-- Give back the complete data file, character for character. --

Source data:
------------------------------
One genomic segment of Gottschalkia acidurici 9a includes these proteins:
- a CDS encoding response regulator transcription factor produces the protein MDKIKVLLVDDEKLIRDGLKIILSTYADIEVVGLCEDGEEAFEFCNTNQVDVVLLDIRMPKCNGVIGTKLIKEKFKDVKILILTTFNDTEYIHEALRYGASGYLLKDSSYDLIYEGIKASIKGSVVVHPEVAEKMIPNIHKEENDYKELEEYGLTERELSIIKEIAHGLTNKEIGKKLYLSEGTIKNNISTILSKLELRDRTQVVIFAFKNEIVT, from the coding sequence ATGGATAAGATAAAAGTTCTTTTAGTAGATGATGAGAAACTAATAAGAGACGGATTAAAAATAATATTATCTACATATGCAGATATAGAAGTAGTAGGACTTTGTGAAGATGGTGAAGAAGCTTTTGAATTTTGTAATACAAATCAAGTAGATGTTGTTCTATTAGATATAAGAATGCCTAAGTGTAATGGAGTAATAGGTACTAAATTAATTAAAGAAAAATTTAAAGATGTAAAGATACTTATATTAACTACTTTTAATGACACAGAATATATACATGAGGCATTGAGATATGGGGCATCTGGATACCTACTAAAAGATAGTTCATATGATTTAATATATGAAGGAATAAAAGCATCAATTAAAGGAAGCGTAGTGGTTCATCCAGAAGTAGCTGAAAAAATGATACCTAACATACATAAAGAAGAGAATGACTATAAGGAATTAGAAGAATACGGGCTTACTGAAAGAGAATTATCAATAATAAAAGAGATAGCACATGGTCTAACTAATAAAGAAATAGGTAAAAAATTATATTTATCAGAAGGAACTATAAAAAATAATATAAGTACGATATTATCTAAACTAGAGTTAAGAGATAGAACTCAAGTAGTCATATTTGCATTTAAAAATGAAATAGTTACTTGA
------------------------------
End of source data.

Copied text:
One genomic segment of Gottschalkia acidurici 9a includes these proteins:
- a CDS encoding response regulator transcription factor produces the protein MDKIKVLLVDDEKLIRDGLKIILSTYADIEVVGLCEDGEEAFEFCNTNQVDVVLLDIRMPKCNGVIGTKLIKEKFKDVKILILTTFNDTEYIHEALRYGASGYLLKDSSYDLIYEGIKASIKGSVVVHPEVAEKMIPNIHKEENDYKELEEYGLTERELSIIKEIAHGLTNKEIGKKLYLSEGTIKNNISTILSKLELRDRTQVVIFAFKNEIVT, from the coding sequence ATGGATAAGATAAAAGTTCTTTTAGTAGATGATGAGAAACTAATAAGAGACGGATTAAAAATAATATTATCTACATATGCAGATATAGAAGTAGTAGGACTTTGTGAAGATGGTGAAGAAGCTTTTGAATTTTGTAATACAAATCAAGTAGATGTTGTTCTATTAGATATAAGAATGCCTAAGTGTAATGGAGTAATAGGTACTAAATTAATTAAAGAAAAATTTAAAGATGTAAAGATACTTATATTAACTACTTTTAATGACACAGAATATATACATGAGGCATTGAGATATGGGGCATCTGGATACCTACTAAAAGATAGTTCATATGATTTAATATATGAAGGAATAAAAGCATCAATTAAAGGAAGCGTAGTGGTTCATCCAGAAGTAGCTGAAAAAATGATACCTAACATACATAAAGAAGAGAATGACTATAAGGAATTAGAAGAATACGGGCTTACTGAAAGAGAATTATCAATAATAAAAGAGATAGCACATGGTCTAACTAATAAAGAAATAGGTAAAAAATTATATTTATCAGAAGGAACTATAAAAAATAATATAAGTACGATATTATCTAAACTAGAGTTAAGAGATAGAACTCAAGTAGTCATATTTGCATTTAAAAATGAAATAGTTACTTGA